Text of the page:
And a fun bit of Bob Newhart trivia: I included the “Hi, Bob” as a nod to the show. That line was said so often, it became a drinking game during its original run – take a drink every time a character says, “Hi, Bob.” He’s been asked about it since, and he’s always like, “Yeah…I wouldn’t advise playing that game.” 🙂

      Liked by 2 people

  2. So glad to find another fan of Audrey and Grace! I have a post about why I admire Esther Williams on my blog but haven’t gotten to Hedy Lamarr yet. I plan to someday!

    Judy Garland is great. Love her! What I notice about Judy is her vulnerability and warmth. Natalie Wood is fabulous too. I don’t know much about Gracie Allen. So many great personalities to be inspired by!

    Liked by 2 people

    1. Yes! 😀 That’s exactly what gets me about Judy Garland – her vulnerability. I think the way she put her whole heart out there (and into everything she did) is very inspiring. ❤

      I’ll check out your post on Esther Williams – and look forward to the one on Heddy someday. 🙂 (I have a “someday list” in my head, too.)

      Liked by 1 person

  3. Hey Jillian…It’s i–needed–that (Jenny) from Tumblr. I don’t want to be intrusive. Just wanted to make sure you’re ok. I was getting ready to reply to your message on Tumblr and it looks like your blog has been deleted. Not sure if that’s a technical snafu or if you decided to leave Tumblr altogether. Hope you’re doing ok. If you ever want to reach me outside of Tumblr, you can contact me at Wishing you well. 😊

    Liked by 1 person

    1. Hi! 🙂 I’m fine, but I did delete my Tumblr account on purpose. Somewhere along the way, I stopped engaging with other people’s posts – and I couldn’t seem to work that back into my routine. Eventually, I felt it wasn’t fair to expect interaction on my posts when I wasn’t returning the favor myself. And I wasn’t even posting much, anyway – nor discovering new blogs or followers. Plus, the carry-over to subscribers here proved non-existent (which is understandable, because I was basically just repeating material).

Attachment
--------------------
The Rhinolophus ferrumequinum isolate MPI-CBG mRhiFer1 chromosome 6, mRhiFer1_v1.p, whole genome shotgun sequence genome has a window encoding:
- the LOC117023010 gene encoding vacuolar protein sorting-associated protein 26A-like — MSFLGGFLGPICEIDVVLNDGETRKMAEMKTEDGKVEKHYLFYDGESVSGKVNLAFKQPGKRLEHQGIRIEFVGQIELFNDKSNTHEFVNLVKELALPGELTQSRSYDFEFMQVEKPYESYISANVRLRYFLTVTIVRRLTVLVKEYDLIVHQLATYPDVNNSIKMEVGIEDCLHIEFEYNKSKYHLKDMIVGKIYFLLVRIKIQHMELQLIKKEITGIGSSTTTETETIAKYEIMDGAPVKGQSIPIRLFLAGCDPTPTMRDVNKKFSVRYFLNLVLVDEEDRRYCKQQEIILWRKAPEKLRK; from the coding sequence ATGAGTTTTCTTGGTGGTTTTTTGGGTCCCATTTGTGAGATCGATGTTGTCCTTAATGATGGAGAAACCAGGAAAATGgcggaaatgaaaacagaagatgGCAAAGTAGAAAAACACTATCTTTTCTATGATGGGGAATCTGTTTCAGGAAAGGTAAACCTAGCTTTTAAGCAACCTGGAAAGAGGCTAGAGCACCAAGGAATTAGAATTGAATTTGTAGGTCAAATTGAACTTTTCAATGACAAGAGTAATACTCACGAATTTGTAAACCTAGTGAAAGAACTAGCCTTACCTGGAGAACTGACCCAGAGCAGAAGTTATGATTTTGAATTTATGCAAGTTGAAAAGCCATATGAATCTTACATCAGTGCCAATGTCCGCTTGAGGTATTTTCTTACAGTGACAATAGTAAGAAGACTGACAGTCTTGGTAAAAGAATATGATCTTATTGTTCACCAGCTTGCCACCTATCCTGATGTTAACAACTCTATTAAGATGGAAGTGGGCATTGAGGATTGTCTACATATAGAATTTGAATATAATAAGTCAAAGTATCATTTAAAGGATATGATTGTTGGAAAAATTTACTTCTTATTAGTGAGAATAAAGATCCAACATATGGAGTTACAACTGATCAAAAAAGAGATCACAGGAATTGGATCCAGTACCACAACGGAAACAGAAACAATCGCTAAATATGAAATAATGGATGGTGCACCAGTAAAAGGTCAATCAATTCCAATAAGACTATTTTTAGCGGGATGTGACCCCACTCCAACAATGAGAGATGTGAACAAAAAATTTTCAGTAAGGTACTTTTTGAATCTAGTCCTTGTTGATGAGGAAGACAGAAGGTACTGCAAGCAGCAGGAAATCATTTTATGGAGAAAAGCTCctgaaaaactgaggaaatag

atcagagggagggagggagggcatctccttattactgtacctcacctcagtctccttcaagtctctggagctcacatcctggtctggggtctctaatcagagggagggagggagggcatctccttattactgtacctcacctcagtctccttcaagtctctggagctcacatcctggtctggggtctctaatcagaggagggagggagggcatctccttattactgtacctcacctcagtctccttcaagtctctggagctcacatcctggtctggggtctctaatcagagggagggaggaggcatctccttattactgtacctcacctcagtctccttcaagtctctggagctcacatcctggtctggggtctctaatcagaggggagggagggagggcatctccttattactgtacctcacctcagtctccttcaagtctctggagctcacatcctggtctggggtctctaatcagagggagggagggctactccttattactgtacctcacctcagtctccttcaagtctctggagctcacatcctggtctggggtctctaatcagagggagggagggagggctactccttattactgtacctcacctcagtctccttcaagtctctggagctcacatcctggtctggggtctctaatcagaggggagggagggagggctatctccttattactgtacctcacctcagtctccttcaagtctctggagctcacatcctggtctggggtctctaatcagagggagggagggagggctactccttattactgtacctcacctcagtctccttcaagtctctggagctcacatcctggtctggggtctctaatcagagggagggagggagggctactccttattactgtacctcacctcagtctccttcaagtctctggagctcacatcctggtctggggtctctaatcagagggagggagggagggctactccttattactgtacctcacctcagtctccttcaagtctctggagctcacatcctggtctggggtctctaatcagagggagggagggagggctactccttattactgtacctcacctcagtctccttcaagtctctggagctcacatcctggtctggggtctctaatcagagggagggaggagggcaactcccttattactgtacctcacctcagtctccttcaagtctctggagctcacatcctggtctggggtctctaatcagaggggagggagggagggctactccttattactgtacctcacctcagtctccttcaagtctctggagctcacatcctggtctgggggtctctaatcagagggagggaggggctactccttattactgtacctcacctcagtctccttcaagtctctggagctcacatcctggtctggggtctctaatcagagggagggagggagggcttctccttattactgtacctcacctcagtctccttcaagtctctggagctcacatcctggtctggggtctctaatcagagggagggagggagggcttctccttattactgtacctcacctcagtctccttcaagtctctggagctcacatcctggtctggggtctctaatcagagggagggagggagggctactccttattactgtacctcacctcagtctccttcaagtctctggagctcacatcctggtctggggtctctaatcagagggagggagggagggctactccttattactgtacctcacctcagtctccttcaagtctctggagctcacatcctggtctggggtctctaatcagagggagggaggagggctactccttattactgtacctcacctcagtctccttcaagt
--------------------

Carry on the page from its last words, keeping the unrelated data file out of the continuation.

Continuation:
Ultimately, I began to feel stretched too thin online (trying to post and engage here as well – not to mention Facebook and Instagram occasionally). So, when things seemed to die down on Tumblr completely, I decided it was best to simplify and focus my creative attentions here. (Although, it doesn’t look like much even here at the moment. 🙂 I missed an opportunity to post anything earlier in October – again, likely due to being stretched too thin – and now I’m working on something for a blogathon that will be up over the weekend.)

      I just found you on Instagram. (Goodness – you’ve got quite the collection of work there!) You’re welcome to return the follow, if you want. (I have a private account, but I think you should still be able to find me.)

      I mostly use Instagram as a celebrity news source and as a connection to a few real-life friends / family who aren’t on Facebook. I’m generally not active for very long (one post + one story per day is my limit – otherwise, I’d spend the day scrolling!), but I do check in regularly.

      Thanks for seeking me out and subscribing! 🙂


  4. Thanks so much for letting me know. I’m glad to know that you’re ok. 🤗 I DM’d you on insta. Thanks for the follow. Pop on over to i.needed.that any time you want. I’m usually there every day! 😊😊😊

    Liked by 1 person

  5. I think it’s lovely when you identifya star or character. Mine was Jack Nicholson as McMurphy in One Flew over the Cuckoo’s Nest. See my post for details.. as for Bob, why not tribute him with. Blogathon. I learnt so much more about Jack that way, it was awesome..

    Liked by 1 person

  6. You forgot to mention the best season finale ever of Bob’s 80’s show Newhart….when he goes to bed with Mary Frann playing his wife then wakes up with the great Suzanne Pleshette who played his wife on the 70’s show. I got to see Bob live on stage a few years back, great comedian.

    Liked by 1 person

    1. Yes! 😀 Since his earlier show is my favorite, I often forget about Newhart and that epic finale! 🙂

      Oh, wow – I bet he was fun to see live! 😀 I listened to a more recent live album of his not long ago – and I was actually a bit disappointed when I realized he changed some of the classic lines I remembered (having enjoyed his older albums so much when I first discovered him that certain routines take up permanent residence in my brain). But then he said he made changes because he could see the audience’s lips moving along with him and it would throw him off! 😀 That’s a funny joke, but I’m sure there’s a grain of truth in it, too. 🙂